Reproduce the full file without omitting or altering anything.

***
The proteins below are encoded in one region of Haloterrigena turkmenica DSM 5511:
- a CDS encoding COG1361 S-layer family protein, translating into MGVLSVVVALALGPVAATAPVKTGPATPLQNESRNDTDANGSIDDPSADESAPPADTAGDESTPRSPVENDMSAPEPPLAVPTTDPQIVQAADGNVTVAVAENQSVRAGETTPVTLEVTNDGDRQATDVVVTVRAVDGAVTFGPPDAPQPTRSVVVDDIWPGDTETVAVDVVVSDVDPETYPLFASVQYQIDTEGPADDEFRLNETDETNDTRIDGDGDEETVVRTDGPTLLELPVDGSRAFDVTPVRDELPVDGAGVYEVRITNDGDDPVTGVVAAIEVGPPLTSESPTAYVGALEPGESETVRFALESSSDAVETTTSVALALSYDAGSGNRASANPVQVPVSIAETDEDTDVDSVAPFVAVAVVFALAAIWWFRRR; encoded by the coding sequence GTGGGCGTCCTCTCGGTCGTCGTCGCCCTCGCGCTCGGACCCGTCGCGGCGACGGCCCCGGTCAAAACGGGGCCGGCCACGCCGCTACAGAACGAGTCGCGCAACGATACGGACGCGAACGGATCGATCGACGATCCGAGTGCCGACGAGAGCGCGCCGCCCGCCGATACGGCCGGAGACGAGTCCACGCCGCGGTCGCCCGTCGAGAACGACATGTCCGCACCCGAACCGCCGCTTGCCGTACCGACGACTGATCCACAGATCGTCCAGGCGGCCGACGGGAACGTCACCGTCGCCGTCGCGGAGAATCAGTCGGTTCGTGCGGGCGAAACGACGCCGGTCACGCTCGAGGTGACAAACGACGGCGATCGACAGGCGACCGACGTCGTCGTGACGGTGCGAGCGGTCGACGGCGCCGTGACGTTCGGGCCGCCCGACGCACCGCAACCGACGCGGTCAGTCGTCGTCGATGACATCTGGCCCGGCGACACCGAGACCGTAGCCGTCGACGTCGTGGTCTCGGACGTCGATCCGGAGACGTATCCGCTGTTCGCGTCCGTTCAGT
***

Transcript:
The proteins below are encoded in one region of Haloterrigena turkmenica DSM 5511:
- a CDS encoding COG1361 S-layer family protein, translating into MGVLSVVVALALGPVAATAPVKTGPATPLQNESRNDTDANGSIDDPSADESAPPADTAGDESTPRSPVENDMSAPEPPLAVPTTDPQIVQAADGNVTVAVAENQSVRAGETTPVTLEVTNDGDRQATDVVVTVRAVDGAVTFGPPDAPQPTRSVVVDDIWPGDTETVAVDVVVSDVDPETYPLFASVQYQIDTEGPADDEFRLNETDETNDTRIDGDGDEETVVRTDGPTLLELPVDGSRAFDVTPVRDELPVDGAGVYEVRITNDGDDPVTGVVAAIEVGPPLTSESPTAYVGALEPGESETVRFALESSSDAVETTTSVALALSYDAGSGNRASANPVQVPVSIAETDEDTDVDSVAPFVAVAVVFALAAIWWFRRR; encoded by the coding sequence GTGGGCGTCCTCTCGGTCGTCGTCGCCCTCGCGCTCGGACCCGTCGCGGCGACGGCCCCGGTCAAAACGGGGCCGGCCACGCCGCTACAGAACGAGTCGCGCAACGATACGGACGCGAACGGATCGATCGACGATCCGAGTGCCGACGAGAGCGCGCCGCCCGCCGATACGGCCGGAGACGAGTCCACGCCGCGGTCGCCCGTCGAGAACGACATGTCCGCACCCGAACCGCCGCTTGCCGTACCGACGACTGATCCACAGATCGTCCAGGCGGCCGACGGGAACGTCACCGTCGCCGTCGCGGAGAATCAGTCGGTTCGTGCGGGCGAAACGACGCCGGTCACGCTCGAGGTGACAAACGACGGCGATCGACAGGCGACCGACGTCGTCGTGACGGTGCGAGCGGTCGACGGCGCCGTGACGTTCGGGCCGCCCGACGCACCGCAACCGACGCGGTCAGTCGTCGTCGATGACATCTGGCCCGGCGACACCGAGACCGTAGCCGTCGACGTCGTGGTCTCGGACGTCGATCCGGAGACGTATCCGCTGTTCGCGTCCGTTCAGT